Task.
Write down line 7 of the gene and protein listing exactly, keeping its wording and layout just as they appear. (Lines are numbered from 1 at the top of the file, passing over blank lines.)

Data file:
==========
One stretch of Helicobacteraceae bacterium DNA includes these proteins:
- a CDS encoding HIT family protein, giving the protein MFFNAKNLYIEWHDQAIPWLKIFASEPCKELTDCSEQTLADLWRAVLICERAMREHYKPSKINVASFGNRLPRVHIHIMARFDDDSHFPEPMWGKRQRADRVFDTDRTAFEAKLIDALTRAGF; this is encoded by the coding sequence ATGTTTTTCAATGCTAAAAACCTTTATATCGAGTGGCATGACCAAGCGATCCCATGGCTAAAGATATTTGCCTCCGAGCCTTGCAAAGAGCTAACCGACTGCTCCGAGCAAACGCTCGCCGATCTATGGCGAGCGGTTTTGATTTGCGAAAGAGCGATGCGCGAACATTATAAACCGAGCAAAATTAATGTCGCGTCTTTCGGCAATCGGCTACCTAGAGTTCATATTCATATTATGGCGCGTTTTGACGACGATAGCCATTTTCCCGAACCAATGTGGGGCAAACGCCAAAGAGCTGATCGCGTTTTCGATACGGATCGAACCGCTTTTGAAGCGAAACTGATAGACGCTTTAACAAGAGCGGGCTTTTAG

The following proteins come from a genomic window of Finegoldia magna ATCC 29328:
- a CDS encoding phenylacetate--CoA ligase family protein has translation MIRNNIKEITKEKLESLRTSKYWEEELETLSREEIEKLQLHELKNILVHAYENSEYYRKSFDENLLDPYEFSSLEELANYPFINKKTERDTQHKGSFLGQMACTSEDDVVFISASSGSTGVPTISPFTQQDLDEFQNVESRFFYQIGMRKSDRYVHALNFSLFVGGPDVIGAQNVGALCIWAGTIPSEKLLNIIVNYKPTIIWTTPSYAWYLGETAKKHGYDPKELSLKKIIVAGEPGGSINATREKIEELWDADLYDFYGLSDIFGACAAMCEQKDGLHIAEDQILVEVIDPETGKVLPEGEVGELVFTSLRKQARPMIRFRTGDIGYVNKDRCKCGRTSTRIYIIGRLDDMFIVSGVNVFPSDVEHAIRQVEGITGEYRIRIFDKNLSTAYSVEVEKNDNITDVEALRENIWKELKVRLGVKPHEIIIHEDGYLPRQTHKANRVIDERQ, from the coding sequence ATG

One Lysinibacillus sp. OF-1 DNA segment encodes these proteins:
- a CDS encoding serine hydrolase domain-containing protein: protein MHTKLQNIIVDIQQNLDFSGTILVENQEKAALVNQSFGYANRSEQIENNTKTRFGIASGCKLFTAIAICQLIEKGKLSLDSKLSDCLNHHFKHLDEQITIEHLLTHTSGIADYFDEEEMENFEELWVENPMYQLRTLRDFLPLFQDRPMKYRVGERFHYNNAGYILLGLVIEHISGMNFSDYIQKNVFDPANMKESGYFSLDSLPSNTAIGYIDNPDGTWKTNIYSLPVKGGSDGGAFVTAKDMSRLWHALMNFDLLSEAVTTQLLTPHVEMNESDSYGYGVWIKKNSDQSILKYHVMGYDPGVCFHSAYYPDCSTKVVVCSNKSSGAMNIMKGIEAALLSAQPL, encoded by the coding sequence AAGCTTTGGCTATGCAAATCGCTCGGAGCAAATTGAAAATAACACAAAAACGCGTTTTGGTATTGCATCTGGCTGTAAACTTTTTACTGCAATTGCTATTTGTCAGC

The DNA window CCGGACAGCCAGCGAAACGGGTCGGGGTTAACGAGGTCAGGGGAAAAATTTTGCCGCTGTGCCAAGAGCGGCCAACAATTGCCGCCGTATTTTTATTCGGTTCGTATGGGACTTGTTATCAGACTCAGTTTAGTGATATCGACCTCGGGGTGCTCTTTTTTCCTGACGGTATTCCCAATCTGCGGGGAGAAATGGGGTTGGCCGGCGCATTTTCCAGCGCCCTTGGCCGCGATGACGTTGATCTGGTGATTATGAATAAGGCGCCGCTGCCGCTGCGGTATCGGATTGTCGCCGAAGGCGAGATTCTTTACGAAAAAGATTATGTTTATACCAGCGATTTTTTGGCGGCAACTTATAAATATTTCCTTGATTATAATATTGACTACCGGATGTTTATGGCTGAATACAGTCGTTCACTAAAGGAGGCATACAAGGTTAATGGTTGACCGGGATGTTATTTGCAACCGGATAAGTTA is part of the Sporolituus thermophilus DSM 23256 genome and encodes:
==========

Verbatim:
The DNA window CCGGACAGCCAGCGAAACGGGTCGGGGTTAACGAGGTCAGGGGAAAAATTTTGCCGCTGTGCCAAGAGCGGCCAACAATTGCCGCCGTATTTTTATTCGGTTCGTATGGGACTTGTTATCAGACTCAGTTTAGTGATATCGACCTCGGGGTGCTCTTTTTTCCTGACGGTATTCCCAATCTGCGGGGAGAAATGGGGTTGGCCGGCGCATTTTCCAGCGCCCTTGGCCGCGATGACGTTGATCTGGTGATTATGAATAAGGCGCCGCTGCCGCTGCGGTATCGGATTGTCGCCGAAGGCGAGATTCTTTACGAAAAAGATTATGTTTATACCAGCGATTTTTTGGCGGCAACTTATAAATATTTCCTTGATTATAATATTGACTACCGGATGTTTATGGCTGAATACAGTCGTTCACTAAAGGAGGCATACAAGGTTAATGGTTGACCGGGATGTTATTTGCAACCGGATAAGTTA is part of the Sporolituus thermophilus DSM 23256 genome and encodes: